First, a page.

It’s been a while since the Church was viewed by the non-Catholic world as such a central force for good, and so worthy of protecting. But there is nothing to keep it from becoming such again. We need merely to remember our incredible story, and the story of our Savior, and tell it to the world through not just apologetics and essays, but art and music, architecture and film, liturgy and devotion. We have more tools at our disposal to be creators of culture than ever before, and the power of Catholicism lies not merely in the present, but in the past. It lies in the hands not simply of the Church militant, but the Church triumphant. Like any family, we draw strength not only from our works, but from our customs and traditions. We cannot flourish if we do not remain connected to our history.

Steve Skojec  Our Unchangeable Faith: Catholicism as a Cultural Force (January 7, 2014) Catholic Vote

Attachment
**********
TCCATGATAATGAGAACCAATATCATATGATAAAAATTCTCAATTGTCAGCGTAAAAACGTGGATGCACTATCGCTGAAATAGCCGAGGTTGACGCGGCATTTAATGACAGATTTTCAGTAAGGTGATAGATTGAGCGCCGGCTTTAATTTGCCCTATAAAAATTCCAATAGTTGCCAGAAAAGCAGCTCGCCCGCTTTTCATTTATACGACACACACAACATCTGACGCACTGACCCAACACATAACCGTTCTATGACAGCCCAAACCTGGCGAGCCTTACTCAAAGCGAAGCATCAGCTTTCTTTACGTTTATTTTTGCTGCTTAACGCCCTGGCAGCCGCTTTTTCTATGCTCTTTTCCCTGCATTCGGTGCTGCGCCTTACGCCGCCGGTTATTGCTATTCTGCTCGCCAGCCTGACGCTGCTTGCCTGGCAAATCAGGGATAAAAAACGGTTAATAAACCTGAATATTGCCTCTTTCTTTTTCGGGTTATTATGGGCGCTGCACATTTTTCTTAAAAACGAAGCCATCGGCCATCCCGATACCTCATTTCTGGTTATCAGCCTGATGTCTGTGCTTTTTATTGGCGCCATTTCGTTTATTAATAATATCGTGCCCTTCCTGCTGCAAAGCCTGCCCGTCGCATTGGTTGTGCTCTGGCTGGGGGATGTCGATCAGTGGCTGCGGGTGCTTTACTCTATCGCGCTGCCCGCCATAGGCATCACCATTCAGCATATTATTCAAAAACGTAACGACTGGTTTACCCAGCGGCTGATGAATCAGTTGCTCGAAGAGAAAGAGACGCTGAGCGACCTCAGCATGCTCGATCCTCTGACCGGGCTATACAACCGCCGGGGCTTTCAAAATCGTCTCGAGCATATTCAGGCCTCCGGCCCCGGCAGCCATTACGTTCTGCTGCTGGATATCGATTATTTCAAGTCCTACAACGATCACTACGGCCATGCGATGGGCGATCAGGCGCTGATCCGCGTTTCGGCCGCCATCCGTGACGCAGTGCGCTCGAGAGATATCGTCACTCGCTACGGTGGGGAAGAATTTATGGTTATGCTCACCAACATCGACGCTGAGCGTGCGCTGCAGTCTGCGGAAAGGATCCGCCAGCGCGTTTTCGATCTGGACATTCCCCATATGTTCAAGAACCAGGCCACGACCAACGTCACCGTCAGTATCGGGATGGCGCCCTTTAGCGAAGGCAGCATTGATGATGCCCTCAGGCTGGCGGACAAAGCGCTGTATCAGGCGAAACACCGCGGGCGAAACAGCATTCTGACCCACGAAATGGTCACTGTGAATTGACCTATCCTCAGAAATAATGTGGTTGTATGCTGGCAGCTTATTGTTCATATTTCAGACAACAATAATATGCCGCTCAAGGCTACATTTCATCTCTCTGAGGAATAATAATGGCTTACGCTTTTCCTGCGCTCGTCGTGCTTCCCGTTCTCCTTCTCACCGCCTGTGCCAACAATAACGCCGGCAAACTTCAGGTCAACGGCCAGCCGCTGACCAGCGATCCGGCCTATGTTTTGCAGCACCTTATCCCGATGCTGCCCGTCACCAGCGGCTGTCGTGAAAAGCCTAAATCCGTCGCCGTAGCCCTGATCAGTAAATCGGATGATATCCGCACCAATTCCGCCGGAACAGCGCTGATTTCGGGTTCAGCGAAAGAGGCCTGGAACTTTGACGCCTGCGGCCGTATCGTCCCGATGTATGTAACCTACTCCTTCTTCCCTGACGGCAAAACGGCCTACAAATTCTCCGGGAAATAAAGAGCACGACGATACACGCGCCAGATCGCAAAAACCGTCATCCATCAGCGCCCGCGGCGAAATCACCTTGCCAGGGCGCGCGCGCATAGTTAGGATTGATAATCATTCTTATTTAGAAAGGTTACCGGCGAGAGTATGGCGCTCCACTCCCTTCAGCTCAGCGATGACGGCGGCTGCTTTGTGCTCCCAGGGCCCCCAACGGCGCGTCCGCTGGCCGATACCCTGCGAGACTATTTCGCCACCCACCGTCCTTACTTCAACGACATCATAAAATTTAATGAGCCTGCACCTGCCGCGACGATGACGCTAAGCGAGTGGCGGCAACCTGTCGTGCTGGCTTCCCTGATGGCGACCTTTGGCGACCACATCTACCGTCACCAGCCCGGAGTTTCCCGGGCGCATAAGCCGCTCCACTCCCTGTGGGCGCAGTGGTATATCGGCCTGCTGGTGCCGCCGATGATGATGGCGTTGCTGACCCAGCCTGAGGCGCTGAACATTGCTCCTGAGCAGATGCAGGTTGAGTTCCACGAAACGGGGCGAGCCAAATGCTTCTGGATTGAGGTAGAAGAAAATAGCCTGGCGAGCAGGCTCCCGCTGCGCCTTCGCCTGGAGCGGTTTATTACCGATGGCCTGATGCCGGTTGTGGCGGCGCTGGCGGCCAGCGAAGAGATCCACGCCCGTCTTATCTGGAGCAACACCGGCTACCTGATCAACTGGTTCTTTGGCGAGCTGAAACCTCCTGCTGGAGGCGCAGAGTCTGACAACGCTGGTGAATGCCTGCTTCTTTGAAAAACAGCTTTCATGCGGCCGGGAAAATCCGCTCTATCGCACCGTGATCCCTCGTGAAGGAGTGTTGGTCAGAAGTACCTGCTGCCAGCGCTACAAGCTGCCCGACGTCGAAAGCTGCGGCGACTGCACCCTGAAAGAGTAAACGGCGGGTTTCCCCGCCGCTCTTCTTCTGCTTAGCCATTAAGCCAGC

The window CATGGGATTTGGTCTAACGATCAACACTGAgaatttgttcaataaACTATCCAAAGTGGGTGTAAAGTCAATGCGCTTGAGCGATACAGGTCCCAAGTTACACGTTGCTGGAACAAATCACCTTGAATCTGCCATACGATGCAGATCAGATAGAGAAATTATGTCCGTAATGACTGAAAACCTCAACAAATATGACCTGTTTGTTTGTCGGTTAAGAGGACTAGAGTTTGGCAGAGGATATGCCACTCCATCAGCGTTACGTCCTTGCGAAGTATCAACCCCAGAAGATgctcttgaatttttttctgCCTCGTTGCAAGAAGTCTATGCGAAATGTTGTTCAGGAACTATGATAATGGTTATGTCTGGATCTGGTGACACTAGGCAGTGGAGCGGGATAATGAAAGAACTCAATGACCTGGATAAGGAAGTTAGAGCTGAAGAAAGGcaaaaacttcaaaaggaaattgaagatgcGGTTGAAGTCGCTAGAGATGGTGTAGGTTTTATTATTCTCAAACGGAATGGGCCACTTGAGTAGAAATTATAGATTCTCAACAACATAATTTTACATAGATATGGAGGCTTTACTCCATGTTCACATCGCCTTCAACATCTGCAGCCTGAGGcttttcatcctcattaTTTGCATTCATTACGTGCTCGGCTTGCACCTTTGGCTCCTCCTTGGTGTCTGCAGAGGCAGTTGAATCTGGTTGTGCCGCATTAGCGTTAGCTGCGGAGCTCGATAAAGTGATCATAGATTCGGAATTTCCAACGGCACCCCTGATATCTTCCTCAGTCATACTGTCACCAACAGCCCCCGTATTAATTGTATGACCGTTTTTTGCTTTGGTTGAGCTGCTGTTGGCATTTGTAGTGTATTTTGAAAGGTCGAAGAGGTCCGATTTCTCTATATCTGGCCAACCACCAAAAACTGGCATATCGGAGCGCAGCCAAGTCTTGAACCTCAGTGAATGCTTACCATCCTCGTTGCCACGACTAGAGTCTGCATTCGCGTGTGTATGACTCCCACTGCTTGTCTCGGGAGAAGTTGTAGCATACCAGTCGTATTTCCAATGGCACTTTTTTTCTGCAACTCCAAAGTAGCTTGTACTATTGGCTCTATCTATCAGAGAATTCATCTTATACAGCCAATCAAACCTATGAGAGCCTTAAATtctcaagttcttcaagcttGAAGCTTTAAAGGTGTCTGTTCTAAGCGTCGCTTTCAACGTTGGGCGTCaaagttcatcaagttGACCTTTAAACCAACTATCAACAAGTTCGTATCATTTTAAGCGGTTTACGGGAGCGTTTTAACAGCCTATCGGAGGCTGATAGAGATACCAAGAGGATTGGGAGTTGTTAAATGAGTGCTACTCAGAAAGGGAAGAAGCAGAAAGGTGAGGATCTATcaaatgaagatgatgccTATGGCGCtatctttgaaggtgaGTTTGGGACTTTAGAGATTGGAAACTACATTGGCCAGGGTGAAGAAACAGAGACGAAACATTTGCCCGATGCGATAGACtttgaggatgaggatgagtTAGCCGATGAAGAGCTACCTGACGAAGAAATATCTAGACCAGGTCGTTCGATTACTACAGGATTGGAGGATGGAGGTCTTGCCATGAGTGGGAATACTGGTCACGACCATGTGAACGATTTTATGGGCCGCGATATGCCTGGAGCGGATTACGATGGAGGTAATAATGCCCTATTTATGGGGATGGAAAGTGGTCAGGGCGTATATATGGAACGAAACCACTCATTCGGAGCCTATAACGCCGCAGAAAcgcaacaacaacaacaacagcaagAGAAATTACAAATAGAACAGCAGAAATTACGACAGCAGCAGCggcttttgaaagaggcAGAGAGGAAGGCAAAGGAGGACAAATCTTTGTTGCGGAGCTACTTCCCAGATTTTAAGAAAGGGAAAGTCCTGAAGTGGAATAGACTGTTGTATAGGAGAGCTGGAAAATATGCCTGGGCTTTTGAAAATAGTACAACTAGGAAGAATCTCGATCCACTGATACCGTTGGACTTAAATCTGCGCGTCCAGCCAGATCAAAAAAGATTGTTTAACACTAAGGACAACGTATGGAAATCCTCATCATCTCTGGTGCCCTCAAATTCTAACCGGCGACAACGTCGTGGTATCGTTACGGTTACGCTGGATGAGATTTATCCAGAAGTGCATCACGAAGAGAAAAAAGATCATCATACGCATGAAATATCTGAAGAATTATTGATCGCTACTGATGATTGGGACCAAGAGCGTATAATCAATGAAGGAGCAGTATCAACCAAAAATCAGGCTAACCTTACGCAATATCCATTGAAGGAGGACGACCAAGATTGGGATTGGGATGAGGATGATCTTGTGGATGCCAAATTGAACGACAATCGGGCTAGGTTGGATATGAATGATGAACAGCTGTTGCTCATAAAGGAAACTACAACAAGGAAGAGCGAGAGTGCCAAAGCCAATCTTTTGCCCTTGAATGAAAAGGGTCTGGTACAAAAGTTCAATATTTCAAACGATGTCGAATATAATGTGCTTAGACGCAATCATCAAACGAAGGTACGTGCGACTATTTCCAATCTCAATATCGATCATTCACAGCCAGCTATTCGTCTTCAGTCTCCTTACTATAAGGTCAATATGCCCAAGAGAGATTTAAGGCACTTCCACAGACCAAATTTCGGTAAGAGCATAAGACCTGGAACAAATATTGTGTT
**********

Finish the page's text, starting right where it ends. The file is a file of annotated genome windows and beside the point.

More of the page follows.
The gratuitous nature of goodness is the message of Santa Claus – that we are here through no merit of our own and live lives filled with breathtaking beauty and undeserved blessings. These things are true, even if there are no such things as flying reindeer to deliver them by sleigh, or a workshop full of elves somewhere above the arctic circle busily crafting them for our enjoyment. The truth is, there are better things even than these – nine choirs of flying angels bearing God’s gifts, and an eternal kingdom full of saints drawn from the lowliest places of the earth, praying for our salvation somewhere above the heavens.
Steve Skojec The Ethics of Jolly Old Elfland (November 30, 2018)

To a child, magic is not at all an outlandish thing. They live every day in a world of endless possibilities. Around any corner, there might be a fire-breathing dragon; under every bed or in the dark corners of any closet, a horrible lurking monster. The living room sofas and their scattered pillows are merely islands of safety amidst a sea of molten lava. Fairies are no doubt real if you stay up late and go out deep enough into the woods to catch one. Countless hours are spent discussing amongst themselves just which three things they’ll wish for when they finally come across an ancient, genie-filled lamp.